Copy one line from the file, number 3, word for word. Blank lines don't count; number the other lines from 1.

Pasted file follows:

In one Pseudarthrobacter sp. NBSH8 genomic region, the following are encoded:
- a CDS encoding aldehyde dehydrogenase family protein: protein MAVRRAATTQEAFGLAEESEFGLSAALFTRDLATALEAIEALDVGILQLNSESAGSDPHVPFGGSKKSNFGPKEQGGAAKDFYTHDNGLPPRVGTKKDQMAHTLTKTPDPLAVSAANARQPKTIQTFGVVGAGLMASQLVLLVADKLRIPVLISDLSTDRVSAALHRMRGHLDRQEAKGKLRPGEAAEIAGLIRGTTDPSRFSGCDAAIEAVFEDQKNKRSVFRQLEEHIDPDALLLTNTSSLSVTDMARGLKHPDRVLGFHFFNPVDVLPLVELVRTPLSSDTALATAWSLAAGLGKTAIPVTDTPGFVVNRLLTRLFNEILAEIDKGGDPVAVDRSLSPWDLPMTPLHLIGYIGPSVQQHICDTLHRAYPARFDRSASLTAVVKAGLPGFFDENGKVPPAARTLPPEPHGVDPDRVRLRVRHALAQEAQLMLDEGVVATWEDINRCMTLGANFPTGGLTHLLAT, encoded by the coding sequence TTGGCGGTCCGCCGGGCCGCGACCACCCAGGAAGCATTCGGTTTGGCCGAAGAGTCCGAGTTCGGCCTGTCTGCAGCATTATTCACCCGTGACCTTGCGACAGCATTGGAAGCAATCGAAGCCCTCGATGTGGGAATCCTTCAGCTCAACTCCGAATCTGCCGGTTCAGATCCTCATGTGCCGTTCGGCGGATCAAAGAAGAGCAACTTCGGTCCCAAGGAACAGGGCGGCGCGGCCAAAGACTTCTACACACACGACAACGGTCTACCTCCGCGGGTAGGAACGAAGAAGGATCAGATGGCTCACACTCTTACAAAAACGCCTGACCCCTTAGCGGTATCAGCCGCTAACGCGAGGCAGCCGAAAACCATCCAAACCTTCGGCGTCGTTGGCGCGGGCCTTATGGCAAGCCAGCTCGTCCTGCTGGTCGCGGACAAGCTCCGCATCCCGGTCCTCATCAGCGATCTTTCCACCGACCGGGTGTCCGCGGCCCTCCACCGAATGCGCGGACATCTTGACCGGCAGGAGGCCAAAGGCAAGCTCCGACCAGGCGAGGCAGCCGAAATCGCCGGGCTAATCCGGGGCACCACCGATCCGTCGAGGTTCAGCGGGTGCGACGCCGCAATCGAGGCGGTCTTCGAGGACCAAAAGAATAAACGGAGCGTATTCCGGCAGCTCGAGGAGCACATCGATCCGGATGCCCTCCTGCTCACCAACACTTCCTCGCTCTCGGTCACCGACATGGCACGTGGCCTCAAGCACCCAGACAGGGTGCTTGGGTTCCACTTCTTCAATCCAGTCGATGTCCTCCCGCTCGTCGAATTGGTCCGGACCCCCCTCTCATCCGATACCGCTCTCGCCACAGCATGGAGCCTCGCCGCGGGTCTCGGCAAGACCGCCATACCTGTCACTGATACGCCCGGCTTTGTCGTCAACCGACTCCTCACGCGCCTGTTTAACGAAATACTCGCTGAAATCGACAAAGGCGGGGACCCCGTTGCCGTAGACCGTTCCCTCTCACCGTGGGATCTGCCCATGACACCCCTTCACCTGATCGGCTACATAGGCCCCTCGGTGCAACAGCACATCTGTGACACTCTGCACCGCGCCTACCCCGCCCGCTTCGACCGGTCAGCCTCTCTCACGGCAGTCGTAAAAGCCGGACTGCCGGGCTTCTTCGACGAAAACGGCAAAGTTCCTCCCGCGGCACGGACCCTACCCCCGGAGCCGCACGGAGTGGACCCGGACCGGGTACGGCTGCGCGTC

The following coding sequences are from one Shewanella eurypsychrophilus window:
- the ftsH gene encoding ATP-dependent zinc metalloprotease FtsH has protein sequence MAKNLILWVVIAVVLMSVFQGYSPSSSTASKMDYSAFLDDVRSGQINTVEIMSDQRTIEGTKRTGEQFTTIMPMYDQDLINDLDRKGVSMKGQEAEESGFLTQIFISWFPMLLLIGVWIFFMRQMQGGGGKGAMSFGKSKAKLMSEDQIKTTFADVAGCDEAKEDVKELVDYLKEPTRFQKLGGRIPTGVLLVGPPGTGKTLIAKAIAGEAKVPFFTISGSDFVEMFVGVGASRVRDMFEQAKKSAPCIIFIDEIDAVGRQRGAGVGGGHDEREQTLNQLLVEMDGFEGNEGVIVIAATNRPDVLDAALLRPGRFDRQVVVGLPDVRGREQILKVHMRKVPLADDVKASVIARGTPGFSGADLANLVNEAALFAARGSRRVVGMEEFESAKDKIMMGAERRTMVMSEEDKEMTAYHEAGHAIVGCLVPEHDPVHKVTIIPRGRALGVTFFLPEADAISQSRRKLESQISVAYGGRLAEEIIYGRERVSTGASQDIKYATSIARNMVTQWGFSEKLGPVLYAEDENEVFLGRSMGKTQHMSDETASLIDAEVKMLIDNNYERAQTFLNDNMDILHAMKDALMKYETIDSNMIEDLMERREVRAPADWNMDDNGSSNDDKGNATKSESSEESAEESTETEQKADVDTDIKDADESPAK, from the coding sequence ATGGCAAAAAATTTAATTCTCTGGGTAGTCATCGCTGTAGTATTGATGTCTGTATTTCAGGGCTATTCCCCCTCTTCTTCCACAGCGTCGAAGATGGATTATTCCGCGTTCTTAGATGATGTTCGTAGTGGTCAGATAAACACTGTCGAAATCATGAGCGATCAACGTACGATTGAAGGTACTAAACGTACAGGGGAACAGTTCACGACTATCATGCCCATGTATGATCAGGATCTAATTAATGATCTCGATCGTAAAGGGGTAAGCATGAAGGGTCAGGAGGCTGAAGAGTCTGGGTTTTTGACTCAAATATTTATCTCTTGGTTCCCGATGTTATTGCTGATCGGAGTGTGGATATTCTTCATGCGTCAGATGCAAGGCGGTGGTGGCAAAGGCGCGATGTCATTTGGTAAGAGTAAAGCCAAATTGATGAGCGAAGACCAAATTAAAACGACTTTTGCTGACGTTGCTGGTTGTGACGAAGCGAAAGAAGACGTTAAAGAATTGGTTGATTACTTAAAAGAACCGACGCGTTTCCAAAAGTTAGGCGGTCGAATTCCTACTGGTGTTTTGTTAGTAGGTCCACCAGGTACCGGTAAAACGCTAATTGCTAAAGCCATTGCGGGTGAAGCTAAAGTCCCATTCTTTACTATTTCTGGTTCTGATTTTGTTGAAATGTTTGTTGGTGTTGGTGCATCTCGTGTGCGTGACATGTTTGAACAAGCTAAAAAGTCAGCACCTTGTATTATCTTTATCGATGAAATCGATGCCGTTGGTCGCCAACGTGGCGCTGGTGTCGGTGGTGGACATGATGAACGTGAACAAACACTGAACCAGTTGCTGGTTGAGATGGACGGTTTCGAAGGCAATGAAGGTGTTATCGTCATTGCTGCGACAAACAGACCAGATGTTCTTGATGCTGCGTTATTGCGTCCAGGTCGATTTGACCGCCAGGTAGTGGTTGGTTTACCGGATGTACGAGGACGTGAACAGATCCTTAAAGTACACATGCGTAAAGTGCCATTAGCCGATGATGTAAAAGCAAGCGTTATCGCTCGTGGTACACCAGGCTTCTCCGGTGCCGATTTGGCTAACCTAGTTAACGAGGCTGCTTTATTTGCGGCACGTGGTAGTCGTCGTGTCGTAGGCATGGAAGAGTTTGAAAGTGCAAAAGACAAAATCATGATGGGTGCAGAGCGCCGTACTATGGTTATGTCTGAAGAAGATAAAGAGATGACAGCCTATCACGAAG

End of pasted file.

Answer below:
The following coding sequences are from one Shewanella eurypsychrophilus window: